What is an EDI Payment?

1 August 2023

Safeguarding customer and vendor information is crucial for every business.

This post explores EDI payments and how you can leverage Unimaze’s EDI solutions to seamlessly manage the flow of business transactions while safeguarding your trading partner’s information.

Safeguarding customer and vendor information is crucial for every business.

However, keeping essential information such as client data or vendor bank details can be challenging using traditional methods like paper invoicing.

Mistakes can lead to security breaches, communication delays, misinterpretations, and errors.

Enter EDI (Electronic Data Interchange), an encrypted and secure end-to-end document providing an alternative solution to process and track data with paper.

This post explores EDI payments and how you can leverage Unimaze’s EDI solutions to seamlessly manage the flow of business transactions while safeguarding your trading partner’s information.

What are EDI Payments?

An EDI payment is a solution for businesses to exchange payment information electronically.

Side Note: EDI doesn’t refer to money transfers. Instead, it refers to businesses securely exchanging data related to payments.

For example, trading partners that exchange payment data such as purchase order numbers, payer bank account details, bills of lading, or bank account info can leverage EDI payments to interchange this data, eliminating the need for paper documents.

EDI payment automation is efficient for cross-border payments or complex B2B transactions — for instance, export-import payments typically involving three parties. EDI payments ensure each trading partner receives relevant info while maintaining data security.

Examples of EDI Transactions

Here are some other scenarios where an EDI payment can be used.

  • EDI 139 (Student Loan Guarantee) — used by lenders to relay information to colleges and students.
  • ED1 812 (Credit/debit Adjustments) — this notification lets business partners know about debit or credit adjustments.
  • EDI 828 (Debit Authorization) — payers banks send debit authorization messages to other financial institutions when they process electronic transactions such as Automated Clearing House (ACH) payments.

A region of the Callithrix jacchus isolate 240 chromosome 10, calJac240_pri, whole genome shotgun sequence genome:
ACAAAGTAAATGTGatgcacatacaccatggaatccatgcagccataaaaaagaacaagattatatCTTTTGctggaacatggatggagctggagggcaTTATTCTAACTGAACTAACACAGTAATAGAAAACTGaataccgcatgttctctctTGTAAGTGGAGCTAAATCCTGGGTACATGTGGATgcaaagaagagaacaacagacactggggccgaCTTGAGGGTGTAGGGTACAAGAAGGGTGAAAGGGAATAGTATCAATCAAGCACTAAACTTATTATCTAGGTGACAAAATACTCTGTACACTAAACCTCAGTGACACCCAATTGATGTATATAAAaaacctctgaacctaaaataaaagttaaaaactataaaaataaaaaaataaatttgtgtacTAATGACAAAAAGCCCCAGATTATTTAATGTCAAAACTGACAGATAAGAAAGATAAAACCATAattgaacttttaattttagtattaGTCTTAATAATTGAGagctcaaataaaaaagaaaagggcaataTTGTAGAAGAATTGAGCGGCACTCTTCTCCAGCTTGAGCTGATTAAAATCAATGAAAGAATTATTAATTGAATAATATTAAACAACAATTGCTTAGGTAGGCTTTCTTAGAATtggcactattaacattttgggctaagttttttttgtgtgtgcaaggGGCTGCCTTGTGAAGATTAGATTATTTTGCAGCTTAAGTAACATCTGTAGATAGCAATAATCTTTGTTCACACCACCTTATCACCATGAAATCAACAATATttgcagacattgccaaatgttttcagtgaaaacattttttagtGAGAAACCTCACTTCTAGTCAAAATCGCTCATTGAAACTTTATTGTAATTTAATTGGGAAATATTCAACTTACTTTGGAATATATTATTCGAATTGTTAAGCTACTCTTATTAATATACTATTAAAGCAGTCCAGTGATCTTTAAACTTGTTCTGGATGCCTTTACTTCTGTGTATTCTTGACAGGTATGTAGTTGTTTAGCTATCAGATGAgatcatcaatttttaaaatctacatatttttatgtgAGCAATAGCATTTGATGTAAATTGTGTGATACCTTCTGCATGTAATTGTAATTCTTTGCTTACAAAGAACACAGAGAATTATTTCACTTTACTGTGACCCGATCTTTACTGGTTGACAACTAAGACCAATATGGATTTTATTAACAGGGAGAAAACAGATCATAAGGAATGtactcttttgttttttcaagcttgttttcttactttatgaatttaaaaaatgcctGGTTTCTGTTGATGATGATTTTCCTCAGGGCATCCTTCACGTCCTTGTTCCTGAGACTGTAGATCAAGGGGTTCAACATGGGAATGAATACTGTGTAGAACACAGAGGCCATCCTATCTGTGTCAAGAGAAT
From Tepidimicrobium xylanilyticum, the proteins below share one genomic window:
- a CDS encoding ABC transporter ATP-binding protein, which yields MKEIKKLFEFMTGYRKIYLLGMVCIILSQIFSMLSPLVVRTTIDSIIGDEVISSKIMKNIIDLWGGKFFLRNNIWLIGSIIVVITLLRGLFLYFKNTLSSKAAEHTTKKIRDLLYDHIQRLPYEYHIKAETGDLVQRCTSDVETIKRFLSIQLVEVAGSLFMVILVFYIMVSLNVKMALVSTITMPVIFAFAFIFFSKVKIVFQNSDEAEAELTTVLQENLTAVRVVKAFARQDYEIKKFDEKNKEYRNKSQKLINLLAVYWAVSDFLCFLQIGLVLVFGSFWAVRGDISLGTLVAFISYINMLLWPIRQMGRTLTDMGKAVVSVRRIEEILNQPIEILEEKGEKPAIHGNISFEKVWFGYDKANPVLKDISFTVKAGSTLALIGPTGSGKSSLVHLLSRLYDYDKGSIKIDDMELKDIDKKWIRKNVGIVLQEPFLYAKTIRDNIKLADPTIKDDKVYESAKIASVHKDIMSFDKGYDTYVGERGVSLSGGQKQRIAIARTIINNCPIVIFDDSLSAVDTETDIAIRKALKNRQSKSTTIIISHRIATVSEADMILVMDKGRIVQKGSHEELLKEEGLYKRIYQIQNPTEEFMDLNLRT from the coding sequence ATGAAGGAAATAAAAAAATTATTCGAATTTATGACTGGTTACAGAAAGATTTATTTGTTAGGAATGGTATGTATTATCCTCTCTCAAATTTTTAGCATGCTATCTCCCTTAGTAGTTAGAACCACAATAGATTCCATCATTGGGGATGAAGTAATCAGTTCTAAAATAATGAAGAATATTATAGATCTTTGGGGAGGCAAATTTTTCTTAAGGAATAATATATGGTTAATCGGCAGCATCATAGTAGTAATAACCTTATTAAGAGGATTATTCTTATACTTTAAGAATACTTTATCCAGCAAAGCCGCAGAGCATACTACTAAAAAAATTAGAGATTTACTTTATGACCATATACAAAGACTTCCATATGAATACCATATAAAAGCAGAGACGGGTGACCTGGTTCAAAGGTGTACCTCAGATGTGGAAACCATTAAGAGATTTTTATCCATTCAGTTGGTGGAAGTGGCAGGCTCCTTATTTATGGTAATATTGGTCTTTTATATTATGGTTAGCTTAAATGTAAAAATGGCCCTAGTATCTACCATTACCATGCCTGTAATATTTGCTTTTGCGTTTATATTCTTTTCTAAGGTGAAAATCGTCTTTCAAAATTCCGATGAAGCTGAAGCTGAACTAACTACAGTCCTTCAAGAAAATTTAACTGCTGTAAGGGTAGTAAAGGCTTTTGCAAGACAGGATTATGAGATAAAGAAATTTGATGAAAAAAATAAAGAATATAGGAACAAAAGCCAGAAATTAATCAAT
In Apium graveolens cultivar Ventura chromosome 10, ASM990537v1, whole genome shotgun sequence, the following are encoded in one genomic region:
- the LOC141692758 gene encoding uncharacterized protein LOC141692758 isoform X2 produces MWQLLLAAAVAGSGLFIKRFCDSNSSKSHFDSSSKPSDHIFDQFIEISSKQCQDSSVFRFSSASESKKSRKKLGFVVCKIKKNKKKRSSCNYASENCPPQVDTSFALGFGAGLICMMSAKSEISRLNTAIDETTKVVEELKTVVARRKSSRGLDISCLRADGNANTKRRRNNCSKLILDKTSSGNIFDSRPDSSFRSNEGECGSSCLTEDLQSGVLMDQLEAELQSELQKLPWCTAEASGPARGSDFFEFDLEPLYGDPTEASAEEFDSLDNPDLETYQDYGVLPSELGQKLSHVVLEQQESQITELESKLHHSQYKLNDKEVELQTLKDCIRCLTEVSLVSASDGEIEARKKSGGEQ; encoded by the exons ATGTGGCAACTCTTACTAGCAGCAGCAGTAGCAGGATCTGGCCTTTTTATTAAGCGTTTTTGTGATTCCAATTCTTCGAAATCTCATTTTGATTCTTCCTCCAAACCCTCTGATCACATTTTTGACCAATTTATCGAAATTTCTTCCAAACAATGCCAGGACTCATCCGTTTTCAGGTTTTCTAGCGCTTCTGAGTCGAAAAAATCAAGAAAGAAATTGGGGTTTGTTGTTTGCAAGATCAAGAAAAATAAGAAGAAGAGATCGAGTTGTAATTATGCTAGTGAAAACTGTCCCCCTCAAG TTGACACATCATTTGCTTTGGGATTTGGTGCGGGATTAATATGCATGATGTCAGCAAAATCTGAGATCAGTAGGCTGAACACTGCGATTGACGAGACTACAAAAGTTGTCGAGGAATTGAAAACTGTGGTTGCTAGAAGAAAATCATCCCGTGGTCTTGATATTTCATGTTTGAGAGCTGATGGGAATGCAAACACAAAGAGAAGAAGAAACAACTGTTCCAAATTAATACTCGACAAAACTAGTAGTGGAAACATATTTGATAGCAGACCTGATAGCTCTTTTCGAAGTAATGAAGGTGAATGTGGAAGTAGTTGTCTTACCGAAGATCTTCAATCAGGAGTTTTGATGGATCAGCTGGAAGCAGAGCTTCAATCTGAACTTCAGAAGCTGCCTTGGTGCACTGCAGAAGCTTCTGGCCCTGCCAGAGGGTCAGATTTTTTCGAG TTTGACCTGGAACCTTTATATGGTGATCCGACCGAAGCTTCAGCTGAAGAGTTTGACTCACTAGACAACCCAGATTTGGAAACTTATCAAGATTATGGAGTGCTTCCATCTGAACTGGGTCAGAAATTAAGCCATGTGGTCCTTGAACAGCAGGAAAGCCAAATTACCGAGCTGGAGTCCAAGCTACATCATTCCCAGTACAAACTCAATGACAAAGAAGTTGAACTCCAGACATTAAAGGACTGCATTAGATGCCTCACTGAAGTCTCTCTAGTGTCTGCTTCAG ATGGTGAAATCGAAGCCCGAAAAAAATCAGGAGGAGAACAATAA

• EDI 820 (Payment Receipt) — used to transmit electronic payment data between merchants and customers.

Types of EDI Payments

EDI solutions fall into two main categories.


A Web EDI runs on an internet browser enabled by a secure HTTPS protocol. Businesses can add multiple trading partners to their web EDI network. A web EDI solution is excellent if your business doesn’t have EDI development resources.

Direct or Point-to-Point EDI

Unlike web EDI, point-to-point for direct EDI is a private network connection between two trading partners. You cannot add a third party to the network. Large businesses can benefit from direct EDI to transmit transaction data to their business partners.

How Do EDI Payments Work?

An EDI payment digitizes payment data exchange traditionally conveyed through paper documents.

Here’s an example of how EDI payments work when a large business orders from its suppliers.

  • The procurement department generates and uploads a purchase order to the EDI software.
  • The EDI software extracts all the data, secures it into an EDI format, and sends the purchase order to the vendor's system.
  • The vendor receives the EDI message and ships the goods.
  • The vendor generates an invoice, converts it into an EDI, and sends it to the retailer's Accounts Payable system.

Benefits of EDI Payments

Here are some of the advantages of EDI payments.

Better Business Relationship with Your Trading Partners

EDI payments can help your business verify payment request data quickly, fast-tracking the invoice payment process.

A manual data entry process that relies on your AP department to receive PDF vendor invoices, for instance, can significantly derail payment processing. Besides delaying payment-related processes, documents can get lost or damaged in transit.

Further, your B2B trading partners can benefit from EDI payment as it enables them to maintain a standard format for vendor payment data and streamline uploading documents to their ERP systems.